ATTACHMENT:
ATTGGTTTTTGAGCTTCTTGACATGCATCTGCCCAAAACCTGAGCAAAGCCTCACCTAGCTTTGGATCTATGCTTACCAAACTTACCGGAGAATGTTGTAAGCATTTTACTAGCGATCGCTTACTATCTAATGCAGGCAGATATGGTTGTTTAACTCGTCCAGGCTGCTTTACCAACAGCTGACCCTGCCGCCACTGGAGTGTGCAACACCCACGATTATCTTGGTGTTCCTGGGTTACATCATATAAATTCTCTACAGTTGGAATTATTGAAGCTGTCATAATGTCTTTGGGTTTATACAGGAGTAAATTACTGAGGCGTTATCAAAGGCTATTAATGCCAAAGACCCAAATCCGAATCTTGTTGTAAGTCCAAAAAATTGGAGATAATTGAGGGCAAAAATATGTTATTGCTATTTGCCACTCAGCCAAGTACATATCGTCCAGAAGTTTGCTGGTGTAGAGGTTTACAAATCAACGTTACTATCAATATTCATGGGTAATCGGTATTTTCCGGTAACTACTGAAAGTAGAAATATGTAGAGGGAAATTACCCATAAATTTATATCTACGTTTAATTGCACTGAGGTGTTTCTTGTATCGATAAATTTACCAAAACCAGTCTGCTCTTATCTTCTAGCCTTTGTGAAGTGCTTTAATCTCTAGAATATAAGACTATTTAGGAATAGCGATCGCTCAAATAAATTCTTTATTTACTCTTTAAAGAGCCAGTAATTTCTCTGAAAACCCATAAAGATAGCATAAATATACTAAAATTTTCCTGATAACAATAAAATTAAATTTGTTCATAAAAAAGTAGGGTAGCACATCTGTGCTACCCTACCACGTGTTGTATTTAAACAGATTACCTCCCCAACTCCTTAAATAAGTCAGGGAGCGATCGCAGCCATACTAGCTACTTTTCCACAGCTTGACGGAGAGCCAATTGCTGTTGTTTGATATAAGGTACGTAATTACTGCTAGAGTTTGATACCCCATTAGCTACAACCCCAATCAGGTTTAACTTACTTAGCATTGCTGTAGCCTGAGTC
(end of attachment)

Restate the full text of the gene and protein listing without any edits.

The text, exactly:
ATTGGTTTTTGAGCTTCTTGACATGCATCTGCCCAAAACCTGAGCAAAGCCTCACCTAGCTTTGGATCTATGCTTACCAAACTTACCGGAGAATGTTGTAAGCATTTTACTAGCGATCGCTTACTATCTAATGCAGGCAGATATGGTTGTTTAACTCGTCCAGGCTGCTTTACCAACAGCTGACCCTGCCGCCACTGGAGTGTGCAACACCCACGATTATCTTGGTGTTCCTGGGTTACATCATATAAATTCTCTACAGTTGGAATTATTGAAGCTGTCATAATGTCTTTGGGTTTATACAGGAGTAAATTACTGAGGCGTTATCAAAGGCTATTAATGCCAAAGACCCAAATCCGAATCTTGTTGTAAGTCCAAAAAATTGGAGATAATTGAGGGCAAAAATATGTTATTGCTATTTGCCACTCAGCCAAGTACATATCGTCCAGAAGTTTGCTGGTGTAGAGGTTTACAAATCAACGTTACTATCAATATTCATGGGTAATCGGTATTTTCCGGTAACTACTGAAAGTAGAAATATGTAGAGGGAAATTACCCATAAATTTATATCTACGTTTAATTGCACTGAGGTGTTTCTTGTATCGATAAATTTACCAAAACCAGTCTGCTCTTATCTTCTAGCCTTTGTGAAGTGCTTTAATCTCTAGAATATAAGACTATTTAGGAATAGCGATCGCTCAAATAAATTCTTTATTTACTCTTTAAAGAGCCAGTAATTTCTCTGAAAACCCATAAAGATAGCATAAATATACTAAAATTTTCCTGATAACAATAAAATTAAATTTGTTCATAAAAAAGTAGGGTAGCACATCTGTGCTACCCTACCACGTGTTGTATTTAAACAGATTACCTCCCCAACTCCTTAAATAAGTCAGGGAGCGATCGCAGCCATACTAGCTACTTTTCCACAGCTTGACGGAGAGCCAATTGCTGTTGTTTGATATAAGGTACGTAATTACTGCTAGAGTTTGATACCCCATTAGCTACAACCCCAATCAGGTTTAACTTACTTAGCATTGCTGTAGCCTGAGTC